The bridges of Baltimore County

Dick George

September 15, 1993|By Dick George

I AM reporting to you today from Dimension Z, which is a sort of parallel dimension to the one you're in, Dimension A.

I'm speeding along at breathtaking speed, and yet also standing perfectly still. That's how it is in this separate reality. I can't even tell you how I got here except that it took a whole lot of connecting flights.

I came here searching for Robert Kincaid, who is the protagonist in the best-selling book "The Bridges of Madison County." In the book, he's a photographer on assignment to shoot the covered bridges of Madison County, Iowa. He stops at a farmhouse to ask directions, and that leads to a torrid four-day love affair with a farm wife named Francesca, whose kids and husband Richard are off at the state fair.

Kincaid asks her to leave with him, but she can't; she has this family, after all, so he leaves and the two of them pine for each other the rest of their lives, never meeting again but leaving behind written affirmations of love, including a note from Robert about falling through Dimension Z.

This book turns women into jello and gets to a lot of men, too, myself included. But it also raises a lot of questions, and that's why I came to Dimension Z.

Hold it! Holy smokes, this looks like Robert Kincaid now! It ought to be easy to tell. Hold on! I'm going to poke him in the stomach with my finger . . . Ouch! Geez, it was like poking a fry pan. Robert? Robert Kincaid?

KINCAID: (Wheezing badly, the apparent effect of a lifetime of heavy smoking.)

ME: Robert, you are probably at the moment the most famous male lover in the world, and I was wondering: What's the most important thing for a woman, do you think? You seem to put a lot of emphasis on that flat-stomach thing.

KINCAID: (Unintelligible wheezing.)

ME: I mean, she's always noticing your stomach, "flat as a knife blade" at age 52. Those of us with stomachs that are flat as a spoon want to know, how did you do that? Was that Nordic Track, or Stairmaster, or what?

KINCAID: (Wheeze, wheeze.)

ME: Also, in the book you're always sweating, and Francesca seems to go for that. When I sweat, people tend to move away. Were you using a deodorant or anything? After-shave?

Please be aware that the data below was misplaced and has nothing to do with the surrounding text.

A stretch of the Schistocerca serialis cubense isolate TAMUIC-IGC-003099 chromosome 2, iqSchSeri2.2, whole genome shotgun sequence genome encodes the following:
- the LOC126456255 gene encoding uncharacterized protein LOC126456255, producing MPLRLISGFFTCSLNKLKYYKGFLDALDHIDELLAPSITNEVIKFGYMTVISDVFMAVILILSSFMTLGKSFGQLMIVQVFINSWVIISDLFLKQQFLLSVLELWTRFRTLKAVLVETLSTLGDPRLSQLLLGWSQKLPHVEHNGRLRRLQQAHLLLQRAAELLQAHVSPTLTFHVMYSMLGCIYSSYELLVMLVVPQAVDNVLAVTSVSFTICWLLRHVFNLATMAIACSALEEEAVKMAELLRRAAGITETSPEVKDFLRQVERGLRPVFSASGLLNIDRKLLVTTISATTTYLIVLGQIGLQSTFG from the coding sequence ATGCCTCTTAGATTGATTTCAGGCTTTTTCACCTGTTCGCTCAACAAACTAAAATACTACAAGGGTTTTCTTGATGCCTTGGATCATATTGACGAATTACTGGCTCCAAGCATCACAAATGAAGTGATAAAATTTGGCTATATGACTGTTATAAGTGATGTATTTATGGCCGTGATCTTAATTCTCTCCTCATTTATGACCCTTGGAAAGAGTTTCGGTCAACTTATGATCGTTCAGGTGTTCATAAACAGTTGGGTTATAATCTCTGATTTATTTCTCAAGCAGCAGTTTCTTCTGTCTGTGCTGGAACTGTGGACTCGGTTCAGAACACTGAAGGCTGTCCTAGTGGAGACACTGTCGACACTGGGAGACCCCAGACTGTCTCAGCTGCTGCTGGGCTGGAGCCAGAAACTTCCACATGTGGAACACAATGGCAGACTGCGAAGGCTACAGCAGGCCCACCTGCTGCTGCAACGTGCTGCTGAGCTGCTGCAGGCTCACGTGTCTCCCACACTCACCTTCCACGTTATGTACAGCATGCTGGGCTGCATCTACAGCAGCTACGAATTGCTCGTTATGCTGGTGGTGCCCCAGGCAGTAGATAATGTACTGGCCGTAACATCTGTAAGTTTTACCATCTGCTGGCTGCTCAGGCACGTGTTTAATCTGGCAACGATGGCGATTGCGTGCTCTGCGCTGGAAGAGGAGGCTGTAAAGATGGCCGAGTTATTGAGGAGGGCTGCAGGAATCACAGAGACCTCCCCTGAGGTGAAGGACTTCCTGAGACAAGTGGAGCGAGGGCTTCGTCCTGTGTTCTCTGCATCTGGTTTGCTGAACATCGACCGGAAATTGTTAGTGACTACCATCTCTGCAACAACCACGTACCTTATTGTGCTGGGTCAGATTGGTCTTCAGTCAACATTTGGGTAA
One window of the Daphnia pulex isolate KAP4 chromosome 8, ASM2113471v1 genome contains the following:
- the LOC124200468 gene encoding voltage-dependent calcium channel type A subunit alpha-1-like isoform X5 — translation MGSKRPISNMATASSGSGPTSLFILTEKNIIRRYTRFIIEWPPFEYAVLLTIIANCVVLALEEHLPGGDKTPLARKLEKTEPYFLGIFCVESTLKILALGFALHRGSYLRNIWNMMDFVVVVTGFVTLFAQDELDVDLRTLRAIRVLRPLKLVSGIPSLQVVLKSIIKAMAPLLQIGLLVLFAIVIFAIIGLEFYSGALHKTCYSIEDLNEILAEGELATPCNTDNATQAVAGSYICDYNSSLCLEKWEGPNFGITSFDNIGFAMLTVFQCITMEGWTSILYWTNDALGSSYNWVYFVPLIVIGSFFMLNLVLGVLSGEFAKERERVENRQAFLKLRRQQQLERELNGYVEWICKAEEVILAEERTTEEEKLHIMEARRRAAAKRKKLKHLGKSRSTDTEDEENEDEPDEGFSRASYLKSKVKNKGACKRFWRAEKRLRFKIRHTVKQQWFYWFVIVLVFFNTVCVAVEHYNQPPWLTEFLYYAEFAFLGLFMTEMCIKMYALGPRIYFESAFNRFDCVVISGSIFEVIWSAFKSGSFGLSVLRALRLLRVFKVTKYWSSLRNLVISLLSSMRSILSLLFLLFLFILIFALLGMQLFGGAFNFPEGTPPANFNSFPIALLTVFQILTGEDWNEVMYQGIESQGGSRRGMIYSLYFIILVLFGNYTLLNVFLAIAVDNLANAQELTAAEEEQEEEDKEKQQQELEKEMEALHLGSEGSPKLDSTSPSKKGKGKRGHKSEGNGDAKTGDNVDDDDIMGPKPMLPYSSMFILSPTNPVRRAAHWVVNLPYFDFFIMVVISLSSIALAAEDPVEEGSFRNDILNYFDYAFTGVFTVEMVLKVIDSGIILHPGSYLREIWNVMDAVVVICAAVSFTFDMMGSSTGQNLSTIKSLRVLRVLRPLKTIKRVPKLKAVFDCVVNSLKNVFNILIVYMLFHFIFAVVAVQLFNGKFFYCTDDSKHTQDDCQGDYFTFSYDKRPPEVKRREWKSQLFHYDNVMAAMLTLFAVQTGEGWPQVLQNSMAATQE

KINCAID: (More wheezing.)

ME: Nothing, huh? Interesting. You're a smoker, too. Do you think women think that's sexy? Uh, no thanks, Robert, I quit. Camels, still? You can get them here in Dimension Z? Whew! Your breath must have been a killer.

KINCAID: (Smoker's horrible, hacking cough.)

ME: Whoa, easy, big fella. Now, I have to ask you. All this cosmic poetry. You wrote to Francesca, "There are old winds I still do not understand, though I have been riding, forever it seems, along the curve of their spines." Robert, did you do a lot of drugs while you were in college?

KINCAID: (Wheeze.)

ME: Uh huh, I kind of suspected. Robert, listen . . . I just happen to live in a farmhouse where people tend to stop and ask directions, and I have a wife named Fran, and she's Italian, and my name is Richard, and I travel a good deal, and I was wondering, you know, man to man: What advice might you have for me? Lose the stomach? Get in touch with my feelings? What?

KINCAID: (More heavy wheezing.)

ME: Make love in the meadow? I don't know, it's pretty buggy. You think I should deep-six the deodorants? Tell me this: Is there any chance you might come back in another life or something?

There is? Listen, I live in Baltimore County, Maryland. Here's a complete road map. Let's not be knocking on my door, OK, Robert? I'd appreciate it. Now, I need directions. How do I get back to Dimension A?

Dick George writes from Baldwin.

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